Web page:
Nepalhilfe Beilngries e.V.

27 Jahre Nepalhilfe Beilngries e.V.
deutschenglisch

Positive German – Nepali cooperation

The children of the school for the blind are housed in a provisionary accommodation
The children of the school for the blind are housed in a provisionary accommodation
Huts made of tin plates serve as rooms for schooling in Chautara
Huts made of tin plates serve as rooms for schooling in Chautara
Sences of devastation on the way to Chautara
Sences of devastation on the way to Chautara
Warm reception at LOWA-School in Phalate
Warm reception at LOWA-School in Phalate
New LOWA shoes and clothes brought from Germany are necessarily needed and gratefully received
New LOWA shoes and clothes brought from Germany are necessarily needed and gratefully received
New LOWA shoes and clothes brought from Germany are necessarily needed and gratefully received
New LOWA shoes and clothes brought from Germany are necessarily needed and gratefully received
A view inside a classroom of the new LOWA-School
A view inside a classroom of the new LOWA-School
A provisionary classroom at the Jana Bikash Secondary School in Panichaur
A provisionary classroom at the Jana Bikash Secondary School in Panichaur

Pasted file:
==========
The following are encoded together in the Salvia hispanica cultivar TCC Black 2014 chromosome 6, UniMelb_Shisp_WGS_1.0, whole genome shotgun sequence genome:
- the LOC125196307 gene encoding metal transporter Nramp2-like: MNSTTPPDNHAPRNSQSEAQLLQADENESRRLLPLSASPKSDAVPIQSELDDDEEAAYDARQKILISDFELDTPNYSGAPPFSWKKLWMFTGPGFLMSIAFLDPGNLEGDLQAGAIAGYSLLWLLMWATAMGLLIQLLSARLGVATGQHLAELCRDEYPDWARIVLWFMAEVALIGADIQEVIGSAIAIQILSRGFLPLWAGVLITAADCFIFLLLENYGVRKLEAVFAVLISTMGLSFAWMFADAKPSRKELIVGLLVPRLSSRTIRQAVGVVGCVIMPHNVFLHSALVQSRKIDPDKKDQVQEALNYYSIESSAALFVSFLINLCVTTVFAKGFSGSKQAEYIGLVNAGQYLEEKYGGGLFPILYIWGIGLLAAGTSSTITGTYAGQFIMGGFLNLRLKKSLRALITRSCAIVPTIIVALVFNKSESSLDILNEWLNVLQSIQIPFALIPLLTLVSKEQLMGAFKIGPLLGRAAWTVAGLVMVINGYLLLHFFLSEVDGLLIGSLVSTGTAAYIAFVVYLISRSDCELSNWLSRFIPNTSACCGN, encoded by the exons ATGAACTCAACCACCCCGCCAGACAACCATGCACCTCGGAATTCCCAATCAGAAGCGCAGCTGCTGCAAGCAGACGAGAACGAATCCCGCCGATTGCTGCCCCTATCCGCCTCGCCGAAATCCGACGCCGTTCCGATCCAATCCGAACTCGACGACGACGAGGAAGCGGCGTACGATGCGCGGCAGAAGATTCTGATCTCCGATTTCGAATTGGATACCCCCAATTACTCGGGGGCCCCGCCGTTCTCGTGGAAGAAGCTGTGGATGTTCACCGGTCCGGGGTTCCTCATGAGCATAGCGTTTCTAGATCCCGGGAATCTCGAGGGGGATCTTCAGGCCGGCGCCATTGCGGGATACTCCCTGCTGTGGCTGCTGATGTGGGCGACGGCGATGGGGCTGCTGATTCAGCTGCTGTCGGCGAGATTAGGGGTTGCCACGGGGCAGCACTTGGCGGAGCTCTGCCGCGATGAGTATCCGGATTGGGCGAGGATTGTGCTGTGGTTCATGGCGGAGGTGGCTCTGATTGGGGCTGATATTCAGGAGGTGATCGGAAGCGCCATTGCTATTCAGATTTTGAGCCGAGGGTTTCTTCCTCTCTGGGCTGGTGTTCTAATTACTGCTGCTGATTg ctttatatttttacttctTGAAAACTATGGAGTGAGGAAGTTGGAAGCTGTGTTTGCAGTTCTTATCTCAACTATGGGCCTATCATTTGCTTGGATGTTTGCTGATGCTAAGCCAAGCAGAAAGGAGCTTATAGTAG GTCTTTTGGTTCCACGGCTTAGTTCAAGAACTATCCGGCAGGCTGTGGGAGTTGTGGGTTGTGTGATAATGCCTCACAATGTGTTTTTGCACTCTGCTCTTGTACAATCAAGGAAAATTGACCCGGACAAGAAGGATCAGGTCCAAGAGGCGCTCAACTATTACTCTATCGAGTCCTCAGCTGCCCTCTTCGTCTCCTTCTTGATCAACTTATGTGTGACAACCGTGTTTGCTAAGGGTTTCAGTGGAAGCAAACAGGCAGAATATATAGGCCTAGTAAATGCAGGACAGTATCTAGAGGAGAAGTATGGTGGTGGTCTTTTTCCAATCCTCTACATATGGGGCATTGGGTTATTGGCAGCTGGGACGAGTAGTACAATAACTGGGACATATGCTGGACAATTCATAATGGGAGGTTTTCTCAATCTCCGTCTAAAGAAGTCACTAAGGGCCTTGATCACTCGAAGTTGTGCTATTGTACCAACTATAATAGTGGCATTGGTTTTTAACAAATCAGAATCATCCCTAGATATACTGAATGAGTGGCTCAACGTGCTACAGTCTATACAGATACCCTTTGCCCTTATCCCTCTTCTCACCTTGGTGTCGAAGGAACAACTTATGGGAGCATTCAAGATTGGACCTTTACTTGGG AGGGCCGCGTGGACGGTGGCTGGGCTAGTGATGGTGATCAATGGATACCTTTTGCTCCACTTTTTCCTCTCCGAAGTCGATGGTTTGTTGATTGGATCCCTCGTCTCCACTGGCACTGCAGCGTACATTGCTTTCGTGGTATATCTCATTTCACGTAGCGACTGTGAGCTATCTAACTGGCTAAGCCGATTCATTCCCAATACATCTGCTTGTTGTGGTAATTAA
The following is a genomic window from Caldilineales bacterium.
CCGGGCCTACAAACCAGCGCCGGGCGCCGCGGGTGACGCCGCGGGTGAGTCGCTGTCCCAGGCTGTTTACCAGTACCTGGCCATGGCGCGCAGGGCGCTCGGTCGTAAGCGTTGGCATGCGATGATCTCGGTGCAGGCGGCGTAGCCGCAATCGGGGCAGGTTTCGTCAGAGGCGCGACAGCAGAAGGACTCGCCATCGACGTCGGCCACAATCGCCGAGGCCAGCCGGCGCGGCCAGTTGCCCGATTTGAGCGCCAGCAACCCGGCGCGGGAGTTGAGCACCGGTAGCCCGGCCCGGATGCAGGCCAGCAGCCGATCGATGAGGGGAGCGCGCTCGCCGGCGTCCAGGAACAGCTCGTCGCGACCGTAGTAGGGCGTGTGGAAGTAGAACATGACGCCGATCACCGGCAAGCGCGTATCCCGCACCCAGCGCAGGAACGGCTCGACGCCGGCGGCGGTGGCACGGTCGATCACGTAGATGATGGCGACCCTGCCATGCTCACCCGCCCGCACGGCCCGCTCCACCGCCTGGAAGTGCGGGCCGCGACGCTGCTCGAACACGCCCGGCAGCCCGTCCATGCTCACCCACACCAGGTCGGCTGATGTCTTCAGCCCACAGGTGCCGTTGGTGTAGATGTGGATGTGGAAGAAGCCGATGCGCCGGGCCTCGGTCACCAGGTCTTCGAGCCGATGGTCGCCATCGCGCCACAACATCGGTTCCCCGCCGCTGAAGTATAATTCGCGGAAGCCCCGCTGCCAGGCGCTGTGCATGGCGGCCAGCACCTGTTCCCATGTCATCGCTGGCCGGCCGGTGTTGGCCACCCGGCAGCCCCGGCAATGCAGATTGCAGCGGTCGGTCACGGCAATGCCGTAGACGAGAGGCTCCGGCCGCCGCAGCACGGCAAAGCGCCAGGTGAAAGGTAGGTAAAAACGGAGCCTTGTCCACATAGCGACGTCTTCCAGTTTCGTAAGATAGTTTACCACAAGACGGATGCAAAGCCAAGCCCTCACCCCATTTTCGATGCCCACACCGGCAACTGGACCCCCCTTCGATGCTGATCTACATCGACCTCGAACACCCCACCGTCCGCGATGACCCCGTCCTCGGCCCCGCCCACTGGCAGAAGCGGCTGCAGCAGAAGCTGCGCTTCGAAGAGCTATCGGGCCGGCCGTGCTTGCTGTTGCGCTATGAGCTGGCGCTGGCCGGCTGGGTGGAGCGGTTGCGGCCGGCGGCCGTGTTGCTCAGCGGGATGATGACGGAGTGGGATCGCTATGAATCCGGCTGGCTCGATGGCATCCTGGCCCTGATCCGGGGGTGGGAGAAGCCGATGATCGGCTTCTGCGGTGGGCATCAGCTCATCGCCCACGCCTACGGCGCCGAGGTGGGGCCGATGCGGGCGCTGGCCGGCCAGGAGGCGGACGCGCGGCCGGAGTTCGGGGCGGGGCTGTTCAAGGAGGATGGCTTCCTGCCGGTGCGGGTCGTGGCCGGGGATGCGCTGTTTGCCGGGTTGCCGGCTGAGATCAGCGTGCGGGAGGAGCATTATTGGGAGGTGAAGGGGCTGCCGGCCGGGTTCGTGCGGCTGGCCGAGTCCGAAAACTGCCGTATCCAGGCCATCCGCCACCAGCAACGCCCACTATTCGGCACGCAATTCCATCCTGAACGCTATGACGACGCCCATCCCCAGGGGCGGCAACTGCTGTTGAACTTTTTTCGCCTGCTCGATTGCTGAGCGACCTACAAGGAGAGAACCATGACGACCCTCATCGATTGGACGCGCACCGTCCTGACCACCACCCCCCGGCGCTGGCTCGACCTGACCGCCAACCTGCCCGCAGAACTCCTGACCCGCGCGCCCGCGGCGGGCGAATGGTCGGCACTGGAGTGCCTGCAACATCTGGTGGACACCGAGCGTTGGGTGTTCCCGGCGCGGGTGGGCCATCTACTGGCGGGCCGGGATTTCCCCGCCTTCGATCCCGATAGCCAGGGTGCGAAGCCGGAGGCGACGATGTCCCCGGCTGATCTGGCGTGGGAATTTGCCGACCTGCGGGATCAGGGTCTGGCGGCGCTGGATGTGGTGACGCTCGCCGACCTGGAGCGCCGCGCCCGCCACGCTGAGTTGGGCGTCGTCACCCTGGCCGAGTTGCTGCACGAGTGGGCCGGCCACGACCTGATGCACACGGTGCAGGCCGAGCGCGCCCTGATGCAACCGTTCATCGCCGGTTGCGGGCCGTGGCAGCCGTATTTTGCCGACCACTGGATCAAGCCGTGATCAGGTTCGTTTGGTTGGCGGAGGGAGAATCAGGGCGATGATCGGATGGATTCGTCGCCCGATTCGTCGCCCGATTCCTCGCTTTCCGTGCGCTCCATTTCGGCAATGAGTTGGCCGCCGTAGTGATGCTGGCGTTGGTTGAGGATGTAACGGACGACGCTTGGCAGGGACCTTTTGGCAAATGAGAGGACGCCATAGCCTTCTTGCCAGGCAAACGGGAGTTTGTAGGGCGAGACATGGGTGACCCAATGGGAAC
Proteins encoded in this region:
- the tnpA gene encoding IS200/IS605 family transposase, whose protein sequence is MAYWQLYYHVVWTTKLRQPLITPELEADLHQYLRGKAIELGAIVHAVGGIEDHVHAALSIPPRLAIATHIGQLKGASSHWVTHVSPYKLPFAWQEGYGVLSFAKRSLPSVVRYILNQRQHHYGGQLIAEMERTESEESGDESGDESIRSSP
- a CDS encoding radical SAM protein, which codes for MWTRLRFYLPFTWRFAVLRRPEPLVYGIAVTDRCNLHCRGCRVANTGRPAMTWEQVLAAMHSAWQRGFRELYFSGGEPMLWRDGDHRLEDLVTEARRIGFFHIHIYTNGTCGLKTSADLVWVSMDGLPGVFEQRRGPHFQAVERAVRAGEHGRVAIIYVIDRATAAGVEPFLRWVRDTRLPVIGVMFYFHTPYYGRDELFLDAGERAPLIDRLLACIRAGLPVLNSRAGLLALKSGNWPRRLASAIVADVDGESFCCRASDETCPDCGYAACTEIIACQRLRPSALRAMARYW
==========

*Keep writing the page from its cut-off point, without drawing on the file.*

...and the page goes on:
Many people who have ever travelled to Nepal keep returning there. I am among these people. I used to follow the work of NHB now and then until the day that I asked if I could do them a favour. I used the rest of my free allowance to take a kitbag full of LOWA children’s shoes with me to Nepal. These shoes were sponsored by LOWA itself.

Sunil Shrestra, the local coordinator of NHB, took me on a tour which also led us to the district of Sindhupalchok. This region in particular was severely hit by the second earth quake on 12th May 2015. The friendly German-Nepali cooperation has been really positive.

Our tour leads us on a well-constructed (considering Nepali standard) main road from Kathmandu to Tibet. After one hour of bends we turned in Dolalghat to go in the direction of Chautara on a small serpentine road uphill after crossing the river Indravati Nadi. The landscape is densely populated and narrowly terraced. Sometime later the path leads down onto a narrow, macamized road through small villages. Here we can see the extent of the damage from the May earth quake very clearly. There are only ruins of the former houses and most miserable huts have been repaired in a rough-and-read way with some corrugated metal sheets and tarpaulins. The climate of the last couple of months with its monsoon and enormous temperature variations has deteriorated the quality of the plastic material. That’s why the shelters might not be sufficient for the winter nights to come.

Only a few schools without damage

We arrive at Phalante. Here the new LOWA-School was opened only in the previous November. Fortunately, this school was undamaged by the earth quake. About 200 children from the surrounding villages attend this school. The pupils had been expecting our group with Sunil Shrstha and Shyam Pandit, the school construction coordinator. They formed a long queue ordered according to size. Most of them held a Khada, which is a self-made flower necklace of Tagetes or Bougainvillea blossoms and which is said to bring good luck as well as the silk scarves the children to give us as presents - a very moving gesture.